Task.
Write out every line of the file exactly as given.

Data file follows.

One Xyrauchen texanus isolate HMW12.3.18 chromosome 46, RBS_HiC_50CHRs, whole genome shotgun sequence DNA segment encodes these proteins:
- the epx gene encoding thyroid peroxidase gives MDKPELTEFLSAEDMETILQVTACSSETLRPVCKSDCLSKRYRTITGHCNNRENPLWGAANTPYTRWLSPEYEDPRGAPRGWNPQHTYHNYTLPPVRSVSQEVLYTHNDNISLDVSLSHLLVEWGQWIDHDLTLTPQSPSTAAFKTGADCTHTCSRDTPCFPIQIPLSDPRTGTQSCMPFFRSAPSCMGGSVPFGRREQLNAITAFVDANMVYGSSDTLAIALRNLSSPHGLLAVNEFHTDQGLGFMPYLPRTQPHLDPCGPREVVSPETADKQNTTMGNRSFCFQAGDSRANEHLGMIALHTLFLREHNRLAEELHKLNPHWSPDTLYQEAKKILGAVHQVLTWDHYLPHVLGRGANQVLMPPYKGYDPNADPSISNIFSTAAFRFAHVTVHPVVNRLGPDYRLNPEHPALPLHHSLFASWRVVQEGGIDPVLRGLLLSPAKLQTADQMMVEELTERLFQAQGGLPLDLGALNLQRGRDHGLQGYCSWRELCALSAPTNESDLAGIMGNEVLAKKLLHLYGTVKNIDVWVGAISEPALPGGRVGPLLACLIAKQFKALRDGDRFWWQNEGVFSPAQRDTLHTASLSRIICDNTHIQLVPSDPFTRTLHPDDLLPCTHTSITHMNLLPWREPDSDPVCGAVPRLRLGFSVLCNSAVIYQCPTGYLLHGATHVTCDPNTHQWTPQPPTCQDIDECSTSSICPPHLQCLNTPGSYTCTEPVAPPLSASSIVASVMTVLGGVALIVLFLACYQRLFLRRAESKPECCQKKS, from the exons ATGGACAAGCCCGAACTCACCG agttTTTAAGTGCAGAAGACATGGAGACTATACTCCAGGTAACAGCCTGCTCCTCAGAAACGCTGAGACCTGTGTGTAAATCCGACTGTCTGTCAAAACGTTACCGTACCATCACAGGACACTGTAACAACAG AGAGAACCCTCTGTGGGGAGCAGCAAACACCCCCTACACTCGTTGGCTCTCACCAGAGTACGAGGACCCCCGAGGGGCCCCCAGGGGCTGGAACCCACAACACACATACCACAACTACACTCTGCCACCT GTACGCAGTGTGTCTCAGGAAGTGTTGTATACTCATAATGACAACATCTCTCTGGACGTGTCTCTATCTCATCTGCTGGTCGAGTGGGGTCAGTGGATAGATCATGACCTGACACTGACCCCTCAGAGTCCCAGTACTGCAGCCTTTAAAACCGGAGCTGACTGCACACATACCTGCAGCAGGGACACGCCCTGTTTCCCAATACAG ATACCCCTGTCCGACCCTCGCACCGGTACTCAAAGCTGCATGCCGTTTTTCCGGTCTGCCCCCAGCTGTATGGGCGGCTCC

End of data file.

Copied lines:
One Xyrauchen texanus isolate HMW12.3.18 chromosome 46, RBS_HiC_50CHRs, whole genome shotgun sequence DNA segment encodes these proteins:
- the epx gene encoding thyroid peroxidase gives MDKPELTEFLSAEDMETILQVTACSSETLRPVCKSDCLSKRYRTITGHCNNRENPLWGAANTPYTRWLSPEYEDPRGAPRGWNPQHTYHNYTLPPVRSVSQEVLYTHNDNISLDVSLSHLLVEWGQWIDHDLTLTPQSPSTAAFKTGADCTHTCSRDTPCFPIQIPLSDPRTGTQSCMPFFRSAPSCMGGSVPFGRREQLNAITAFVDANMVYGSSDTLAIALRNLSSPHGLLAVNEFHTDQGLGFMPYLPRTQPHLDPCGPREVVSPETADKQNTTMGNRSFCFQAGDSRANEHLGMIALHTLFLREHNRLAEELHKLNPHWSPDTLYQEAKKILGAVHQVLTWDHYLPHVLGRGANQVLMPPYKGYDPNADPSISNIFSTAAFRFAHVTVHPVVNRLGPDYRLNPEHPALPLHHSLFASWRVVQEGGIDPVLRGLLLSPAKLQTADQMMVEELTERLFQAQGGLPLDLGALNLQRGRDHGLQGYCSWRELCALSAPTNESDLAGIMGNEVLAKKLLHLYGTVKNIDVWVGAISEPALPGGRVGPLLACLIAKQFKALRDGDRFWWQNEGVFSPAQRDTLHTASLSRIICDNTHIQLVPSDPFTRTLHPDDLLPCTHTSITHMNLLPWREPDSDPVCGAVPRLRLGFSVLCNSAVIYQCPTGYLLHGATHVTCDPNTHQWTPQPPTCQDIDECSTSSICPPHLQCLNTPGSYTCTEPVAPPLSASSIVASVMTVLGGVALIVLFLACYQRLFLRRAESKPECCQKKS, from the exons ATGGACAAGCCCGAACTCACCG agttTTTAAGTGCAGAAGACATGGAGACTATACTCCAGGTAACAGCCTGCTCCTCAGAAACGCTGAGACCTGTGTGTAAATCCGACTGTCTGTCAAAACGTTACCGTACCATCACAGGACACTGTAACAACAG AGAGAACCCTCTGTGGGGAGCAGCAAACACCCCCTACACTCGTTGGCTCTCACCAGAGTACGAGGACCCCCGAGGGGCCCCCAGGGGCTGGAACCCACAACACACATACCACAACTACACTCTGCCACCT GTACGCAGTGTGTCTCAGGAAGTGTTGTATACTCATAATGACAACATCTCTCTGGACGTGTCTCTATCTCATCTGCTGGTCGAGTGGGGTCAGTGGATAGATCATGACCTGACACTGACCCCTCAGAGTCCCAGTACTGCAGCCTTTAAAACCGGAGCTGACTGCACACATACCTGCAGCAGGGACACGCCCTGTTTCCCAATACAG ATACCCCTGTCCGACCCTCGCACCGGTACTCAAAGCTGCATGCCGTTTTTCCGGTCTGCCCCCAGCTGTATGGGCGGCTCC